Special Links

Links PARTICULARLY RELEVANT to the present book:


Because it does so well online what we try to do in print, we suggest mentourpilot.com by a Swedish training captain flying the Boeing 737 for a major airline. Mentour has been able to go from strength to strength and get technical support to not only to produce even better videos but also create a host of sites and apps. They are called Mentour and in a captivating way enlighten wannabe pilots and anyone interested in aviation.    


While Juan Browne’s site does not have any of the bells and whistles of Mentour Pilot, his channel on YouTube covers topics and incidents in a way that makes you sense the quandaries faced by pilots in routine and difficult situations such as having to return overweight to a congested major airport or follow highways in foggy conditions in a helicopter with a famous sports personality on board.

YouTube can be a great source of information once you have a key word with interesting points often mentioned offhand. One can search for Mentour Pilot and Blancolirio videos on YouTube and ‘subscribe’ to their channels to see their latest creations and comments on say any crash.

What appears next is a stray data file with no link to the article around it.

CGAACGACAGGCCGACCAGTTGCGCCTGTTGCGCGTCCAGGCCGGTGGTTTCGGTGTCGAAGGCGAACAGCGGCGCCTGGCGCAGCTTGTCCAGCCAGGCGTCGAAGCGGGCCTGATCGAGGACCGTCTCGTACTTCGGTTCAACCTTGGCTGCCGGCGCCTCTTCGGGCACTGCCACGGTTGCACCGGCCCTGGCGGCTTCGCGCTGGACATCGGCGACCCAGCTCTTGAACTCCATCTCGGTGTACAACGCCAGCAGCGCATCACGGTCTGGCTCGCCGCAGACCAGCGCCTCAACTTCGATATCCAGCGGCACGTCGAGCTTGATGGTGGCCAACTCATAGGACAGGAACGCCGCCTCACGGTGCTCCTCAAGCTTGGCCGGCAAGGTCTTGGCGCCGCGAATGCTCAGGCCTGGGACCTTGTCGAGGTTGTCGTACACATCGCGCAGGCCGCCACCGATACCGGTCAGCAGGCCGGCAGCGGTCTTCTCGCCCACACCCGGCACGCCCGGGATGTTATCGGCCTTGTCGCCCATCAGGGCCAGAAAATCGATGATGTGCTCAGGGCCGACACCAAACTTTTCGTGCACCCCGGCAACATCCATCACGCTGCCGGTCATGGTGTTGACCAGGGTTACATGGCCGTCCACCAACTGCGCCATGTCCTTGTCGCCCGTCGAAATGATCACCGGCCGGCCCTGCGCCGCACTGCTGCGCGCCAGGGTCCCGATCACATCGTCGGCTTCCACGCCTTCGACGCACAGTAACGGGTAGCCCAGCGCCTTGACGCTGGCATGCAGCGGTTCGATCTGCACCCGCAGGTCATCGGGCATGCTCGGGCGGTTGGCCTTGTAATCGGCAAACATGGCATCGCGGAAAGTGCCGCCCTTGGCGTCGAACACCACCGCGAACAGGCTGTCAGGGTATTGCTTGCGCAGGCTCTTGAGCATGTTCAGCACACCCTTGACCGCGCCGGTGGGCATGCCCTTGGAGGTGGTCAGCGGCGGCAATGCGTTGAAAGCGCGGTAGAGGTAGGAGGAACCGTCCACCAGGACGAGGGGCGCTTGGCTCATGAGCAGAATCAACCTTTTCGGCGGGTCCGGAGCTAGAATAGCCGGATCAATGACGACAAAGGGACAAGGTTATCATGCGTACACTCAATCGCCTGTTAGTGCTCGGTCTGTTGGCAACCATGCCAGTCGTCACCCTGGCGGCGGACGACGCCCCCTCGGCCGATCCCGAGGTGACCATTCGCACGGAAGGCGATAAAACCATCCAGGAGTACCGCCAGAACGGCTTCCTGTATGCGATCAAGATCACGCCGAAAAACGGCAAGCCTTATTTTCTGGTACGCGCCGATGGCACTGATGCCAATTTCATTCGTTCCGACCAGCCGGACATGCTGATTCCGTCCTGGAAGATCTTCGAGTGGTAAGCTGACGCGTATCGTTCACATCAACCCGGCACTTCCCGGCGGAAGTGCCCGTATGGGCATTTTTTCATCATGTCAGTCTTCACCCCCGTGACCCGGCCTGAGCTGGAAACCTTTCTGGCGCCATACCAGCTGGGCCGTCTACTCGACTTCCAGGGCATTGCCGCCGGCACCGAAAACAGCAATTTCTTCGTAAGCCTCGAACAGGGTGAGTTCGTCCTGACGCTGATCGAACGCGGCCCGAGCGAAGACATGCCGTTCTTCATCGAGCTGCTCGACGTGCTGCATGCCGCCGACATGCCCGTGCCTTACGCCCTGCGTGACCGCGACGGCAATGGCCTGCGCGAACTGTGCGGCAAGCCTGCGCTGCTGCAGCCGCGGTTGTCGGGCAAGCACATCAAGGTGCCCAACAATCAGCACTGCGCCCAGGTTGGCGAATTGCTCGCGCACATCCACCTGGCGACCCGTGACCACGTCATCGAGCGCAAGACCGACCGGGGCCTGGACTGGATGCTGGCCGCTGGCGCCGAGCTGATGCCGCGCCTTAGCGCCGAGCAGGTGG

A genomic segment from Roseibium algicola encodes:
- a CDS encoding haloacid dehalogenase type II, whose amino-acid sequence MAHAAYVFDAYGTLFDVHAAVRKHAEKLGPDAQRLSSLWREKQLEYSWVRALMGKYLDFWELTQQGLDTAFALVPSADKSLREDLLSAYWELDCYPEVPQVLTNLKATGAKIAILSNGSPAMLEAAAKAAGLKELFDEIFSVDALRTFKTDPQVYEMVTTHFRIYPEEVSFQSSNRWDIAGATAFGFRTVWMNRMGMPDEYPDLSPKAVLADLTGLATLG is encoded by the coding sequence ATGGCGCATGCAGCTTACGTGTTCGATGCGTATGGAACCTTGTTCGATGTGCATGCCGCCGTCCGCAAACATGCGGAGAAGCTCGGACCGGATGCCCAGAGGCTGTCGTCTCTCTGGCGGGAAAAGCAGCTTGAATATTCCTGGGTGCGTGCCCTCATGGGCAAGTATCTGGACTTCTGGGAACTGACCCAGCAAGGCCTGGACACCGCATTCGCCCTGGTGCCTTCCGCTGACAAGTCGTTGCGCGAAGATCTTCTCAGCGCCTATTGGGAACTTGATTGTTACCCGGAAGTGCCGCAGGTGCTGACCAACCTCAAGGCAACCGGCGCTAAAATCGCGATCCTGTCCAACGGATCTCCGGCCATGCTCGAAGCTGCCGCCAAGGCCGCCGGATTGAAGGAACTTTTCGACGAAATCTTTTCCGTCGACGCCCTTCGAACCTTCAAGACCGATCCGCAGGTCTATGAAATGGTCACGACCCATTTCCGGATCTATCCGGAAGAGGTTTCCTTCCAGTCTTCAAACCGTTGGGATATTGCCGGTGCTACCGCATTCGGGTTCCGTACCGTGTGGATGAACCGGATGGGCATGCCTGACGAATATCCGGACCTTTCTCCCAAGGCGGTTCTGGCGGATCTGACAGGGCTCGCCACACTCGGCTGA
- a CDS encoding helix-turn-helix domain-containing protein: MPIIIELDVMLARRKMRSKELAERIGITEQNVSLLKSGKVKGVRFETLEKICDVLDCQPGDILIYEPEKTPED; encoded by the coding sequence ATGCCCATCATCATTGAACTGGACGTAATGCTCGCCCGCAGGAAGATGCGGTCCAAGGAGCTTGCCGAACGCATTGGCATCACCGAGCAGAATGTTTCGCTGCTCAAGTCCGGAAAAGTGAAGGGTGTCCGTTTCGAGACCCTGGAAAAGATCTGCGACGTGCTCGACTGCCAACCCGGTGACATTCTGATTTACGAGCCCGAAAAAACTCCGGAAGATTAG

One site with great reports and profound interpretation of major happenings in aviation is LeehamNews  https://leehamnews.com aimed perhaps more towards professionals. A major collaborator, Bjorn Fehrm, has a great section there entitled Bjorn’s Corner. He was one of the first people to explain what the problems with the Boeing 737 MAX were all about.

Of course, we must also mention magazines such as Aviation Week https://aviationweek.com
and Flight Global https://flightglobal.com

There is also AIM, the FAA’s Aeronautical Information Manual, the Official Guide to Basic Flight Information and ATC Procedures.

Also, by the FAA, Pilot’s Handbook of Aeronautical Knowledge as a very detailed PDF.  These can be found by going to:

Finally, there is SKYbrary. https://skybrary.aero, a European site with safety-related information and a dictionary explaining in detail almost everything.


For the very latest (and a historical) view of ‘Incidents and News in aviation’ there is avherald.com. It flags up incidents immediately they happen. These can range from Crash (C) [denoting an accident that is potentially catastrophic (has the potential to kill everybody on board the aircraft)], through Accident (A) [denoting an incident, that has caused injuries or death to humans or caused significant damage, right down to the most banal happening.